Posted by: Prospector PJ12 SEP 2012
An aroma you may have detected frequently this summer is the scent of oncoming rain. As the wind picks up before a shower the sweet, pungent zing in your nostrils is the smell of ozone, which emanates from fertilisers and pollutants as well as natural sources. Christian Friedrich Schönbein, who first proposed that ozone was a distinct chemical substance in 1840, named it after the Greek verb ozein, to smell, after the peculiar odour in lightning storms.
The electrical charge from lightning splits atmospheric nitrogen and oxygen molecules into separate atoms which recombine to form nitric oxide. That in turn reacts with other atmospheric chemicals to form ozone, or O3. The aroma of ozone heralds stormy weather because a thunderstorm’s downdrafts carry ozone from higher altitudes down to the ground.
As a recent article in Scientific American goes on to explain, once the rain arrives other odours come with it. Rain drops displace odoriferous molecules from surfaces, particularly dry ones. For those near vegetation these smells will come from plants and trees, but townsfolk will detect aromas rising up from concrete constructions and bitumen in the roads. This collection of post precipitation scents was named “petrichor” in 1964. (For more on petrichor see Footler, PJ, 22/29 August 2009, p224.)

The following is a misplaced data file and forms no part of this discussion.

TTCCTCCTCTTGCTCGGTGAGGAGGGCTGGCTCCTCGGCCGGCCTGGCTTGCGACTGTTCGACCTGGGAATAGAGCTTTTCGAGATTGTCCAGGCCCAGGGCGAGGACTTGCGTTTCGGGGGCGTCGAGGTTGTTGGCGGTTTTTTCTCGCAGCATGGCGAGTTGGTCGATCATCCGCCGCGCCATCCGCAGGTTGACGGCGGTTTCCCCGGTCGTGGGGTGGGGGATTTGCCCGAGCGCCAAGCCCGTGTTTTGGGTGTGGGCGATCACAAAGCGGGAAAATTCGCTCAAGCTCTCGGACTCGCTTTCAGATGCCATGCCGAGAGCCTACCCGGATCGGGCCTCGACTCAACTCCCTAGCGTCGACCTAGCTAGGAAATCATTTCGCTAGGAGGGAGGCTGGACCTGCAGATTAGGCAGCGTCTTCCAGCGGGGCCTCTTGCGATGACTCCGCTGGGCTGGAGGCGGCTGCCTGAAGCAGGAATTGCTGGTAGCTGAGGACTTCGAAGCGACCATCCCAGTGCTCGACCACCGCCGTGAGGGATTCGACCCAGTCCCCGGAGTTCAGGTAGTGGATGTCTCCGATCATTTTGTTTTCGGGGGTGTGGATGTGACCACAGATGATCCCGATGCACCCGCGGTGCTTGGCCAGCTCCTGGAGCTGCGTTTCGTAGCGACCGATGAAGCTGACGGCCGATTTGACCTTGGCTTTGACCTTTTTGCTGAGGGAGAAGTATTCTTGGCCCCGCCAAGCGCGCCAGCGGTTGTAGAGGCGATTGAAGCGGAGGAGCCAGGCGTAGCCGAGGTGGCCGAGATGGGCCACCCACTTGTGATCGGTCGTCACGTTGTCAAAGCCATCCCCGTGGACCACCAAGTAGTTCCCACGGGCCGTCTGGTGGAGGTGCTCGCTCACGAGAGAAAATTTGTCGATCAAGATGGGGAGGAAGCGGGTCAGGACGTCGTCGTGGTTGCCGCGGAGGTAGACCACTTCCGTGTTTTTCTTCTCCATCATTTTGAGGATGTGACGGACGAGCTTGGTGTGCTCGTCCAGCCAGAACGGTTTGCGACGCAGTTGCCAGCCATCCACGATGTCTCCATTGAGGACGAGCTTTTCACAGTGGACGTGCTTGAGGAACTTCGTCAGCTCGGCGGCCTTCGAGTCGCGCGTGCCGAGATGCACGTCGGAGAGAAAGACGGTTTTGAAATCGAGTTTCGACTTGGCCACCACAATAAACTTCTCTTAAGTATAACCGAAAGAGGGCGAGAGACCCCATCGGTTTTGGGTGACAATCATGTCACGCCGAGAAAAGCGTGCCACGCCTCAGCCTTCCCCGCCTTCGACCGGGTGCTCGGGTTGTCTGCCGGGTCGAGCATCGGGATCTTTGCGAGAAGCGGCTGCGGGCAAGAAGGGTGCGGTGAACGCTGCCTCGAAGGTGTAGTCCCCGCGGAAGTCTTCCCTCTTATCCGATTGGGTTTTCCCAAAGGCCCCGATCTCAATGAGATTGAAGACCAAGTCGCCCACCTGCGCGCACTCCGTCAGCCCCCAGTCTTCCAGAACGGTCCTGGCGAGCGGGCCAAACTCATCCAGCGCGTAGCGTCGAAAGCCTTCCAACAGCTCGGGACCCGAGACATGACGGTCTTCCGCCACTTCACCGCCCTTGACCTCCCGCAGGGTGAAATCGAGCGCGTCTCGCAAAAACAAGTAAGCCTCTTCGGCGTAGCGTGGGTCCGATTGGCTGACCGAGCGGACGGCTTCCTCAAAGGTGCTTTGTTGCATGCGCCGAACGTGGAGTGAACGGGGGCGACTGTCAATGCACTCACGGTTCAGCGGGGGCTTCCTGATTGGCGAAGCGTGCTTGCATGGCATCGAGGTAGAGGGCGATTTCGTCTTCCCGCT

After a storm passes you may detect a hint of geosmin. This musty earth smell is a metabolic by-product of bacteria or blue-green algae (cyanobacteria). Communities whose water supplies depend on surface water can experience episodes of unpleasant-tasting water when a sharp drop in the population of these bacteria releases geosmin into the water supply.
The human nose is extremely sensitive to geosmin and is able to detect it at concentrations as low as five parts per trillion. It is responsible for the earthy taste of beets and the muddy smell in bottom dwelling freshwater fish such as carp and catfish. And because it decomposes into odourless substances in acidic conditions, vinegar can reduce the muddy flavour in certain fish recipes.
These weather smells could serve a useful purpose. Some biologists suspect that petrichor running into waterways acts as a cue for freshwater fish to spawn.
And geosmin could act as a beacon to help camels find desert oases. In return, the bacteria that produce the geosmin use camels as carriers for their spores.